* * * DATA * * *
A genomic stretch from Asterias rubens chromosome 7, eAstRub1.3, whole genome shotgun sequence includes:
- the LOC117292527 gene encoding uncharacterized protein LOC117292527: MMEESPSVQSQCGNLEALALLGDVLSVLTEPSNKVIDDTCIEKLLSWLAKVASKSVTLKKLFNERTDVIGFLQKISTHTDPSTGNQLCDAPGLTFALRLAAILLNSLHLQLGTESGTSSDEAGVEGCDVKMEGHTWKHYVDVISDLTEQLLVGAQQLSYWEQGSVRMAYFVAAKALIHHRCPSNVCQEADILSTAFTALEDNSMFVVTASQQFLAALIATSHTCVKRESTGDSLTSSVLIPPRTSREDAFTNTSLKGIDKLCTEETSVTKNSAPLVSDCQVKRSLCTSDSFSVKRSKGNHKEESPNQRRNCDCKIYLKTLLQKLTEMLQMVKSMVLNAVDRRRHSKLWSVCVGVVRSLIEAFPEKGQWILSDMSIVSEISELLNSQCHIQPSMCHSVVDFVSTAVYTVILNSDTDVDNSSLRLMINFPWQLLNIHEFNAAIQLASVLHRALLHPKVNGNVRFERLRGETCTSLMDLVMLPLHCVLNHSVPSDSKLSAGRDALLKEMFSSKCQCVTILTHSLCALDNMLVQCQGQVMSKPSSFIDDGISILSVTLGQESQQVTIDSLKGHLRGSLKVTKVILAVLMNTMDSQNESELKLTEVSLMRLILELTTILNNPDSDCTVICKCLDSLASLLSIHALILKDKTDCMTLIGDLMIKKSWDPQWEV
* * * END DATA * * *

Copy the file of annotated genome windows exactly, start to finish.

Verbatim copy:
A genomic stretch from Asterias rubens chromosome 7, eAstRub1.3, whole genome shotgun sequence includes:
- the LOC117292527 gene encoding uncharacterized protein LOC117292527: MMEESPSVQSQCGNLEALALLGDVLSVLTEPSNKVIDDTCIEKLLSWLAKVASKSVTLKKLFNERTDVIGFLQKISTHTDPSTGNQLCDAPGLTFALRLAAILLNSLHLQLGTESGTSSDEAGVEGCDVKMEGHTWKHYVDVISDLTEQLLVGAQQLSYWEQGSVRMAYFVAAKALIHHRCPSNVCQEADILSTAFTALEDNSMFVVTASQQFLAALIATSHTCVKRESTGDSLTSSVLIPPRTSREDAFTNTSLKGIDKLCTEETSVTKNSAPLVSDCQVKRSLCTSDSFSVKRSKGNHKEESPNQRRNCDCKIYLKTLLQKLTEMLQMVKSMVLNAVDRRRHSKLWSVCVGVVRSLIEAFPEKGQWILSDMSIVSEISELLNSQCHIQPSMCHSVVDFVSTAVYTVILNSDTDVDNSSLRLMINFPWQLLNIHEFNAAIQLASVLHRALLHPKVNGNVRFERLRGETCTSLMDLVMLPLHCVLNHSVPSDSKLSAGRDALLKEMFSSKCQCVTILTHSLCALDNMLVQCQGQVMSKPSSFIDDGISILSVTLGQESQQVTIDSLKGHLRGSLKVTKVILAVLMNTMDSQNESELKLTEVSLMRLILELTTILNNPDSDCTVICKCLDSLASLLSIHALILKDKTDCMTLIGDLMIKKSWDPQWEV